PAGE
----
- Some NDAs May Be “Contrary to Public Policy”
Although private parties are generally free to enter contracts under any terms they freely negotiate, courts can and do consider whether contract terms violate public policy, including public policy that encourages individuals to report sexual harassment. For example, one federal circuit court invalidated a settlement provision that prevented employees from assisting the Equal Employment Opportunity Commission, the federal agency that handles workplace harassment cases, in its investigation.
- State Laws That Prohibit NDAs in Certain Sexual Misconduct Cases
Survivors in California may also be able to challenge an NDA under a California law that bars settlement agreements that contain nondisclosure provisions related to felony sex offenses. Under the law, a perpetrator cannot use an NDA to silence a survivor from discussing conduct like rape or felony sexual battery. Yet to protect the privacy of survivors, the law provides that a settlement agreement may still bar the perpetrator from disclosing personal identifying information about the survivor.
The California legislature is considering expanding its law to prohibit NDAs in a broader range of sexual harassment and assault settlements, and lawmakers are considering similar bills in states across the country, including Pennsylvania, New Jersey, and New York. The proposed state laws differ in terms of the circumstances in which they prohibit NDAs, the exceptions they build in for survivors who want to keep certain details of their settlements private, and the extent to which they tackle other related issues that silence survivors, such as mandatory arbitration provisions in employment contracts.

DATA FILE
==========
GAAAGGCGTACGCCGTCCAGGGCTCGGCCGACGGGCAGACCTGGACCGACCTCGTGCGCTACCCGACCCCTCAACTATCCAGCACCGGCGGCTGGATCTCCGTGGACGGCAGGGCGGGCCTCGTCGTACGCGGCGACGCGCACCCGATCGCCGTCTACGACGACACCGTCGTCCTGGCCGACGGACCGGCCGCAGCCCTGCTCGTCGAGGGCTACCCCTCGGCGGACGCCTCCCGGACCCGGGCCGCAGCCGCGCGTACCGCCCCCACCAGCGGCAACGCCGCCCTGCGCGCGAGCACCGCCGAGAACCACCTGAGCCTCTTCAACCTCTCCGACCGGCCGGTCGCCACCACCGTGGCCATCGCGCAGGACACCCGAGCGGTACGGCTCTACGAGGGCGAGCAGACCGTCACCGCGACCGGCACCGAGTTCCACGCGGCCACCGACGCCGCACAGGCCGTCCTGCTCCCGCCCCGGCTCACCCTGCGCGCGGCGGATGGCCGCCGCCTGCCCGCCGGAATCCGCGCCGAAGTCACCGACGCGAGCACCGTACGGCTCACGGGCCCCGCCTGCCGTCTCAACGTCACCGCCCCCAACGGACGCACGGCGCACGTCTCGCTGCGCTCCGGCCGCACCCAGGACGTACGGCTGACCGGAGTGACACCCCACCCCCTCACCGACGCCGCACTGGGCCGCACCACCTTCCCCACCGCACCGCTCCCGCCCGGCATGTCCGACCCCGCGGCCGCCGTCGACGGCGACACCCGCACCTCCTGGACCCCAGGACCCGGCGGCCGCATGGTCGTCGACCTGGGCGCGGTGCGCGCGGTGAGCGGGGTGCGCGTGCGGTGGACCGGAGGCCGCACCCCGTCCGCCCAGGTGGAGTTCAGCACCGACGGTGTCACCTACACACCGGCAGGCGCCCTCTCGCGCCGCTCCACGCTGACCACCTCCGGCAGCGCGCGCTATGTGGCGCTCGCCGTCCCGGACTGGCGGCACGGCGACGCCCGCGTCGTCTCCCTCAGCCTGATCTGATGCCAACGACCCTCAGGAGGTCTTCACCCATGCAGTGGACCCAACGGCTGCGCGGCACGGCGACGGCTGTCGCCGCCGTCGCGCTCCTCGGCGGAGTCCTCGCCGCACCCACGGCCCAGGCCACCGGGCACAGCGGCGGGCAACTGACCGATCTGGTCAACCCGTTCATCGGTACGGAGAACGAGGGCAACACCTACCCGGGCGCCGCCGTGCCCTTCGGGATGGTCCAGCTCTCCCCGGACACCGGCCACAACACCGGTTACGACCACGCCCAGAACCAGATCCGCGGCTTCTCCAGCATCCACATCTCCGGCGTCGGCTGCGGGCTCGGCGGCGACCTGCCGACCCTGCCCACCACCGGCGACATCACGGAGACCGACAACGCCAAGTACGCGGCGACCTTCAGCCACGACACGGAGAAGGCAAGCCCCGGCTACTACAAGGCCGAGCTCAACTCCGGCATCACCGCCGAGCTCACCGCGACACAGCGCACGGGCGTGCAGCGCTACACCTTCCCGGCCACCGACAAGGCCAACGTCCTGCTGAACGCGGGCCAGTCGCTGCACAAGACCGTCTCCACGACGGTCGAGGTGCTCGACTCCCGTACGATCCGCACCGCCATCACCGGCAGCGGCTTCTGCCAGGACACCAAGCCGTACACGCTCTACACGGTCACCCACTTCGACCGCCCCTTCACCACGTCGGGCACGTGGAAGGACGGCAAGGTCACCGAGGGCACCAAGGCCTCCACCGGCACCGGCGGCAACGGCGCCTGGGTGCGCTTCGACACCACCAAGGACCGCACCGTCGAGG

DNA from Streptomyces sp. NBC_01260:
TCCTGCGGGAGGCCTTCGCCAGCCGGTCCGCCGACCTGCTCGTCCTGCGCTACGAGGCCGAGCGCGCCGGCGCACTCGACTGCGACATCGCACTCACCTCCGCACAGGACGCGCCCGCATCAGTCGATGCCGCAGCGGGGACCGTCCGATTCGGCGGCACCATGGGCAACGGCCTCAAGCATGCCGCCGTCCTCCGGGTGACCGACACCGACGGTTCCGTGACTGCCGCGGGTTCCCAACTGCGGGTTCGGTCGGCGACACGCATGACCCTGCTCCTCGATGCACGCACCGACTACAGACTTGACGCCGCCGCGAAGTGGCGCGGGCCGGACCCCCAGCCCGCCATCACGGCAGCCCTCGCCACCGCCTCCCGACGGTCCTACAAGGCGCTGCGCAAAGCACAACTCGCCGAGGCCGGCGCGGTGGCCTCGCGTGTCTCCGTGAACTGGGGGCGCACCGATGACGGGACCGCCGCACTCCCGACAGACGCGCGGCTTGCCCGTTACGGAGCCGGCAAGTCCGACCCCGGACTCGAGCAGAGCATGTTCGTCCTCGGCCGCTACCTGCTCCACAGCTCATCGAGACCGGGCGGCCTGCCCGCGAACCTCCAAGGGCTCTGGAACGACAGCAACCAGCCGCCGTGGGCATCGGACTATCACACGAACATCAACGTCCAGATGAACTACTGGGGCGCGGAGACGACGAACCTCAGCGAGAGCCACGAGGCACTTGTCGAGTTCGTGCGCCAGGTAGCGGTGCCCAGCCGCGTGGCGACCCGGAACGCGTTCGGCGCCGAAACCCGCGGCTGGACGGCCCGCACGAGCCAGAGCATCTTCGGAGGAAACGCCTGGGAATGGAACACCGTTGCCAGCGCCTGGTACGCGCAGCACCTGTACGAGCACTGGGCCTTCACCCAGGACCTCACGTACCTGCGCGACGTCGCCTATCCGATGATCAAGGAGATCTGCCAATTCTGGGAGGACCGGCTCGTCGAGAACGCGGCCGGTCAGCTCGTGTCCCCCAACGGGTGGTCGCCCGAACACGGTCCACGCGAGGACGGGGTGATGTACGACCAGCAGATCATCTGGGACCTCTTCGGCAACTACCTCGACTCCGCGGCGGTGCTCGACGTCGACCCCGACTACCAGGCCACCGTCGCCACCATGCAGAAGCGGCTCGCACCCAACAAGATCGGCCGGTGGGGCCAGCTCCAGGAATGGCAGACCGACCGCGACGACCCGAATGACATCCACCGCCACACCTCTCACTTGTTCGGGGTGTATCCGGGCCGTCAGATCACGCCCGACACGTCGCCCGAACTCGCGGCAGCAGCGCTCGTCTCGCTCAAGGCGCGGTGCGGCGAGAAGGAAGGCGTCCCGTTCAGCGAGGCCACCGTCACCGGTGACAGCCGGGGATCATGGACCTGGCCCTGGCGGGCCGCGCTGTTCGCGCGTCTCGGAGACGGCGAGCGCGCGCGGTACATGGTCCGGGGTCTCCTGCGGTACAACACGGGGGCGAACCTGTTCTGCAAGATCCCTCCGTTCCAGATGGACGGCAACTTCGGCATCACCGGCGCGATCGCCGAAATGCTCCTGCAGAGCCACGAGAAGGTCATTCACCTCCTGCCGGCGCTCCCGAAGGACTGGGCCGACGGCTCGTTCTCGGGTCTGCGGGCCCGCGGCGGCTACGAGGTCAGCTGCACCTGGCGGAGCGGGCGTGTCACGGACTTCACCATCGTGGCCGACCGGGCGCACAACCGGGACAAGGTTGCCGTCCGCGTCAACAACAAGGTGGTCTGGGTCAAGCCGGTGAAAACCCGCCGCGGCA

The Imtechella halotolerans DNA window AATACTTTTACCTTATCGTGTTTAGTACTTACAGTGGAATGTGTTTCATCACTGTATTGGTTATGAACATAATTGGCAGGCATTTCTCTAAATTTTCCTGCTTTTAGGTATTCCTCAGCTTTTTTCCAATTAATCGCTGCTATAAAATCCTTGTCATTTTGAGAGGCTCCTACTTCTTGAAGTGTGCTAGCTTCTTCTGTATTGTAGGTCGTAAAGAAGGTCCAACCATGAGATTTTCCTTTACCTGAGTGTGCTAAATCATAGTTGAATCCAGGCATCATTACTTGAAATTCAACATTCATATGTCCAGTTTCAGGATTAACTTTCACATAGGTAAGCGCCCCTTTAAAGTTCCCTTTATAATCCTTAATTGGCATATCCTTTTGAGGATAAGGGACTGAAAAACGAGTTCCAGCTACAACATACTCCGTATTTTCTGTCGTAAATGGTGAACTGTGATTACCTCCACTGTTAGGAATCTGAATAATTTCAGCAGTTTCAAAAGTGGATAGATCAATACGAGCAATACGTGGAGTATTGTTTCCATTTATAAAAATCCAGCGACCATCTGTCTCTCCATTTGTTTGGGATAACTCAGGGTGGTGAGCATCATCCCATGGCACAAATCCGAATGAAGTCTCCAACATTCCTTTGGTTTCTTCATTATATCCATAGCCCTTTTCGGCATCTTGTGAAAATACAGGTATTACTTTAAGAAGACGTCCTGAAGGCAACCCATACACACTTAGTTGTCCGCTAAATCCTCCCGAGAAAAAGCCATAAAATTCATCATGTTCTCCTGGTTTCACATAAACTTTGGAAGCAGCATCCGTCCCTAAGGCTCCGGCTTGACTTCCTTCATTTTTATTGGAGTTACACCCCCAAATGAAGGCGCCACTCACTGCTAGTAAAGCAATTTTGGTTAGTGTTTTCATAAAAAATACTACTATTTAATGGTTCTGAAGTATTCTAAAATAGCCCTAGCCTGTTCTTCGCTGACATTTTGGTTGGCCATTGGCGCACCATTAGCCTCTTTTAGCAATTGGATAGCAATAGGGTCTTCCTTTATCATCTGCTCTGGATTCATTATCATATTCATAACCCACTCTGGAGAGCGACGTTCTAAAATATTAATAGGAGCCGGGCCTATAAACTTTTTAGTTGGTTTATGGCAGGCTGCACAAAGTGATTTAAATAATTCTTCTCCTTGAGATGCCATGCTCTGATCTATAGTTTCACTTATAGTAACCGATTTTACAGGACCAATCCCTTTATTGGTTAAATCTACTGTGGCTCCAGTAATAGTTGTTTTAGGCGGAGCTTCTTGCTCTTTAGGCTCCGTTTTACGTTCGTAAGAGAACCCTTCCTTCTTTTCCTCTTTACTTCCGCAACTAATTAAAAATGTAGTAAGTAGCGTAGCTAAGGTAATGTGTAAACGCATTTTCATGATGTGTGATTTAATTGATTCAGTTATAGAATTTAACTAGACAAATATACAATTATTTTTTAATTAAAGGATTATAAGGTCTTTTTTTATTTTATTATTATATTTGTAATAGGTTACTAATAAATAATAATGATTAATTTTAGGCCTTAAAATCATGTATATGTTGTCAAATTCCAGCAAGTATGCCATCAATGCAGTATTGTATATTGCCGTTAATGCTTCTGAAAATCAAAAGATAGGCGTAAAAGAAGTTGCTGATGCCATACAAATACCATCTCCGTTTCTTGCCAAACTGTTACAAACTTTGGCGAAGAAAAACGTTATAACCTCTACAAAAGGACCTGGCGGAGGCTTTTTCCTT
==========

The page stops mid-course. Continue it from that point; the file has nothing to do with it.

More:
Advocates for survivors have had mixed reactions to these proposed state laws: Some feel they are necessary to expose repeat sexual harassers like Harvey Weinstein, while others worry that they will limit the size of settlements that employers are willing to pay or their willingness to settle at all.
- The National Labor Relations Act
Some survivors who have signed NDAs may be able to challenge them under the National Labor Relations Act (NLRA), which protects the ability of employees to engage in “concerted activities” for the purpose of “mutual aid or protection.” In other words, the NLRA is concerned with employer practices that prevent employees from helping each other fight for workplace rights.
NDAs that are signed as part of a settlement agreement are distinct from blanket nondisclosure provisions that employees sign at the outset of their employment, prohibiting them from discussing all sexual harassment complaints. The latter, though commonplace, are often illegal under National Labor Relations Board precedent. The former requires a more complex analysis.
Some caveats: The NLRA only protects employees, so a survivor could not bring an NLRA claim to invalidate an NDA with someone they did not work with. Further, the NLRA does not cover workers in certain industries, including agricultural and domestic workers.
If you or a survivor would like to speak further about legal avenues for invalidating an NDA, please fill out this intake form. No survivor who wants to share her #MeToo story should face the double indignity of harassment or assault and being silenced under the terms of a coercive NDA.
Emma J Roth is with the Equal Justice Works Fellow, Women’s Rights Project